Whoa. The takings problem as Judge Pryor saw it the takings argument not as an affirmative claim for compensation, but more like a rule of construction for the judicial D’Oench doctrine (courts can’t interpret or apply the rule in way that will result in a taking). And if anyone wasn’t sure what he meant by that, he laid it all out:
Because the majority’s new rule deprives private parties of property rights and gives those rights to the federal government, it creates serious Takings Clause concerns. See Horne v. Dep’t of Agric., 135 S. Ct. 2419, 2426 (2015) (“[A]n appropriation . . . of personal property” “is a per se taking that requires just compensation.”); Webb’s Fabulous Pharmacies, Inc. v. Beckwith, 449 U.S. 155, 164–65 (1980) (applying the Takings Clause to interest earned on a deposit fund); E. Enters. v. Apfel, 524 U.S. 498, 522–23 (1998) (plurality opinion) (applying the Takings Clause to required money payments). To illustrate, at time one, a principal has an indefeasible right to an asset, and a failed bank has no interest in that asset. At time two, the federal government acts and takes over the failed bank. As a result of the federal government’s action, the federal government appropriates the asset, and the principal loses all rights in the asset. Courts ordinarily call that a “taking,” see, e.g., Horne, 135 S. Ct. at 2426; the majority calls it “[e]quit[y],” Maj. Op. 45.
The majority’s new rule gives Landcastle a plausible Takings Clause claim against the Deposit Corporation. In fact, Landcastle should be free on remand to argue that, because the D’Oench doctrine claim is unconstitutional as applied to its lack-of-authority claim, it can state claims for conversion and breach of contract. See City of Monterey v. Del Monte Dunes at Monterey, Ltd., 526 U.S. 687, 717 (1999) (plurality opinion) (explaining that an uncompensated taking is “not only unconstitutional but unlawful and tortious as well”); Knick v. Twp. of Scott, 139 S. Ct. 2162, 2180 (2019) (Thomas, J., concurring) (explaining that “ordinary remedial principles [of] . . . common-law tort claims” are available in response to a taking). But the majority has apparently resolved that question sub silentio because it remands with instructions to enter judgment in favor of Renasant. Maj. Op. 79. Left for another day is whether Landcastle might still be able to bring a separate claim against the Deposit Corporation for an unconstitutional taking. See Knick, 139 S. Ct. at 2170; City of Monterey, 526 U.S. at 717 (plurality opinion).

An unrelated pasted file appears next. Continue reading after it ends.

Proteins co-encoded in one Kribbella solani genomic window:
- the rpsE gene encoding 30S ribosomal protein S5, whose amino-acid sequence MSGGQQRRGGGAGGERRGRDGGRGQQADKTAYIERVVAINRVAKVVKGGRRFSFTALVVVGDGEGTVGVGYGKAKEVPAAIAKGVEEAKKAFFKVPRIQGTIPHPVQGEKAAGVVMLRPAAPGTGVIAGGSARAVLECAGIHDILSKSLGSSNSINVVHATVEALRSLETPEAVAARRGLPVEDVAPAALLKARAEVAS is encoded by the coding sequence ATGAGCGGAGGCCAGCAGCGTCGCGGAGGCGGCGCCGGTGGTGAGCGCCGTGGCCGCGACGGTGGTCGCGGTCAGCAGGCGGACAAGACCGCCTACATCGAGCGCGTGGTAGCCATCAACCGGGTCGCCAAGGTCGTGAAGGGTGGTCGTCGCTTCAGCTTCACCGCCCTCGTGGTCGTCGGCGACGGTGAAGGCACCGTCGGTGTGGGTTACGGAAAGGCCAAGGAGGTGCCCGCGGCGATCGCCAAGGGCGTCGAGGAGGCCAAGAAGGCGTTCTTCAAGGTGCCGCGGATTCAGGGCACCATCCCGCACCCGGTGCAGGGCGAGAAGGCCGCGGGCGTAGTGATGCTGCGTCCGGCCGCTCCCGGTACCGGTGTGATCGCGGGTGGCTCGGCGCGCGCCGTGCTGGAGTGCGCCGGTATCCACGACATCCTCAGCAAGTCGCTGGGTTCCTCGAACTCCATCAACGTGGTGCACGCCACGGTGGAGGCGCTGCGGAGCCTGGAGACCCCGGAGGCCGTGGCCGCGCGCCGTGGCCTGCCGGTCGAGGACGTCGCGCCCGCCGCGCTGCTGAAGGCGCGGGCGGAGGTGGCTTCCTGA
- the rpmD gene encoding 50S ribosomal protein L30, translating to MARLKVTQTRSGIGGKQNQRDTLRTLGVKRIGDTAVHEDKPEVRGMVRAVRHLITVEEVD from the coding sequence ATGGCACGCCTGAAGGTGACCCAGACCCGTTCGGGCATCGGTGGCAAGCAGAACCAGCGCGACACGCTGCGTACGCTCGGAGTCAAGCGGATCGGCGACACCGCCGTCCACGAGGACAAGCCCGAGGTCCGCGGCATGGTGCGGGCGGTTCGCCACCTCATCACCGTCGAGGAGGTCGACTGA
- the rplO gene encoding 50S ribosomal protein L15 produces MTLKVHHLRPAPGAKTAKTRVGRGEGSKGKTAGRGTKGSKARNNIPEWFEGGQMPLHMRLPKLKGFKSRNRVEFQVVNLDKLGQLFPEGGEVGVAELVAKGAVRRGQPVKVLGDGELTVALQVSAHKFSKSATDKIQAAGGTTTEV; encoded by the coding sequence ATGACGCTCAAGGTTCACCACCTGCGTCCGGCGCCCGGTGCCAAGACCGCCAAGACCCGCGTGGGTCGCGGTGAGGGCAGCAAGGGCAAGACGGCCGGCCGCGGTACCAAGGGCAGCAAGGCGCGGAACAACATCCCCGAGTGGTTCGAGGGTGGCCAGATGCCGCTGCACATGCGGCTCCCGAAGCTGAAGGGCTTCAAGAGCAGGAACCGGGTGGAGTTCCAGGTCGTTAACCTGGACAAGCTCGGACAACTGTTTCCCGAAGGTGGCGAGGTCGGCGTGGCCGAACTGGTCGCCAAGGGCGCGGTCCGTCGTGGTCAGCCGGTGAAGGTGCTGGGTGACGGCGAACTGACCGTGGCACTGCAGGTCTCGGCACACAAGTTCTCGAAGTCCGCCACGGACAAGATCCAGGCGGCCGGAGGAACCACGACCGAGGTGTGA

Before today, the D’Oench doctrine did not implicate the Takings Clause because the Supreme Court limited its application to protect only those interests that the Deposit Corporation already had. See Langley, 484 U.S. at 93–94. But the majority’s extension of the D’Oench doctrine places it on much shakier constitutional ground. Because the majority purports to apply the preexisting D’Oench doctrine, see Maj. Op. 44–45, it fails to engage in the Kimbell Foods analysis. And in that analysis, these Takings Clause problems would preclude creating this rule.
The majority preemptively reacted to the above with its own bit of judicial clapback: “Oh my goodness. ‘[L]ike most apocalyptic warnings,’ the dissent ‘proves a false alarm.'” Slip op. at 51 (citation and footnote omitted).
So there it is.
If the plaintiff takes up Judge Pryor’s invitation on remand and the takings issue becomes more than just judicial verbal sparring, we’ll let you know, Hoss.